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U.S. District Judge Michael McShane struck down Oregon's ban on same-sex marriage Monday, as widely anticipated.
The National Organization for Marriage had asked the 9th Circuit Court of Appeals to prevent McShane from even issuing a ruling; NOM was objecting to McShane having refused its last-minute effort to intervene in the case and defend the marriage ban, given that the state attorney general would not. That preemptive appeal was rejected ahead of McShane's decision.
What this means is that, barring NOM getting a stay on the judgment now that it's been issued, the couples waiting anxiously outside the Multnomah County building, hoping to be able to marry, are getting their wish—and a measure of justice.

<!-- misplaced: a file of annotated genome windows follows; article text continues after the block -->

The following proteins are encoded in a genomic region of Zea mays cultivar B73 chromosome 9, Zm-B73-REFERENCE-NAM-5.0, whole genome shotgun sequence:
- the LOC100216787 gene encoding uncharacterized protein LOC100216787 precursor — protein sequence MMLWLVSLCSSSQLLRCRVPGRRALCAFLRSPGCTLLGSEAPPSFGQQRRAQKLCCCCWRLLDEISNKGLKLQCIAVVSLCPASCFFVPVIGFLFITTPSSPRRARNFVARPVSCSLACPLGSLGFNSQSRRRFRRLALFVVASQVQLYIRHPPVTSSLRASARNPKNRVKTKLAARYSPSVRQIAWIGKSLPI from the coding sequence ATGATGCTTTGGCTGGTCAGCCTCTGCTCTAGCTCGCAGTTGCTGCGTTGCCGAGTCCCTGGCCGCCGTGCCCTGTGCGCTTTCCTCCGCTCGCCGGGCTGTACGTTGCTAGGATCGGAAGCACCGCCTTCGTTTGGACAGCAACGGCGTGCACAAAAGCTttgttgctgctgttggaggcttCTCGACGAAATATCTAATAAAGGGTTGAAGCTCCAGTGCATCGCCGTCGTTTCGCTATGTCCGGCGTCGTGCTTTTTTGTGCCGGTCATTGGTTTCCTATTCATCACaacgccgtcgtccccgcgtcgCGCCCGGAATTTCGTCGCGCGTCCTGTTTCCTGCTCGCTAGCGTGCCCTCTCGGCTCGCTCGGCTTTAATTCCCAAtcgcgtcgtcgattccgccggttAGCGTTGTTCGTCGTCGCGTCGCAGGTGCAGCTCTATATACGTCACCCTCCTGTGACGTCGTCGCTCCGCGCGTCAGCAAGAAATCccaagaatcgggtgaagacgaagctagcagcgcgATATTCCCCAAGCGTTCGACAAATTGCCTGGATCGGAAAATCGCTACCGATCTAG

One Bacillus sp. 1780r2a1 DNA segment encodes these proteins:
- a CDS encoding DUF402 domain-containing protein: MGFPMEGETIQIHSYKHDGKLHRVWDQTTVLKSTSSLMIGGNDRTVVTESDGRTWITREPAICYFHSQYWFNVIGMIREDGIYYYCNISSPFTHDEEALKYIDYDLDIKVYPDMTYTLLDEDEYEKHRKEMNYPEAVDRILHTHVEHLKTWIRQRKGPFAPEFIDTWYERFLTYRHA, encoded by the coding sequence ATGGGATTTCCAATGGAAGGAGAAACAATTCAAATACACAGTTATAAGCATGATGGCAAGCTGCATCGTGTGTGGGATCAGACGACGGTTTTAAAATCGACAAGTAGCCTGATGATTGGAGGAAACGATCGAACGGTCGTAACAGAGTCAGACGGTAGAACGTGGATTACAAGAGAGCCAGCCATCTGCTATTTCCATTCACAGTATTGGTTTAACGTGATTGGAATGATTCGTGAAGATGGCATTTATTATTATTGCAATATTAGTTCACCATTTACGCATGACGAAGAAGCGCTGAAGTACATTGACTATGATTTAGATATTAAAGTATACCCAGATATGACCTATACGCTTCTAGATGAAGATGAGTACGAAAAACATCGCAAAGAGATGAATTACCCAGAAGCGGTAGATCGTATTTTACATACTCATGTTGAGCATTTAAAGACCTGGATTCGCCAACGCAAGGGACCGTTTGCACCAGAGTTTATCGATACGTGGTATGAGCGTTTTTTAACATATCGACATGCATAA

“Because Oregon’s marriage laws discriminate on the basis of sexual orientation, the laws violate the Equal Protection Clause of the Fourteenth Amendment to the United States Constitution,” U.S. District Court Judge Michael McShane wrote. [...]
In concluding, McShane — an out gay Oregon judge appointed to the federal bench by President Obama — write that “on this issue of marriage I am struck more by our similarities than our differences. I believe that if we can look for a moment past gender and sexuality, we can see in these plaintiffs nothing more or less than our own families. Families who we would expect our Constitution to protect, if not exalt, in equal measure. With discernment we see not shadows lurking in closets or the stereotypes of what was once believed; rather, we see families committed to the common purpose of love, devotion, and service to the greater community.”
Couples are indeed expected to begin marrying today.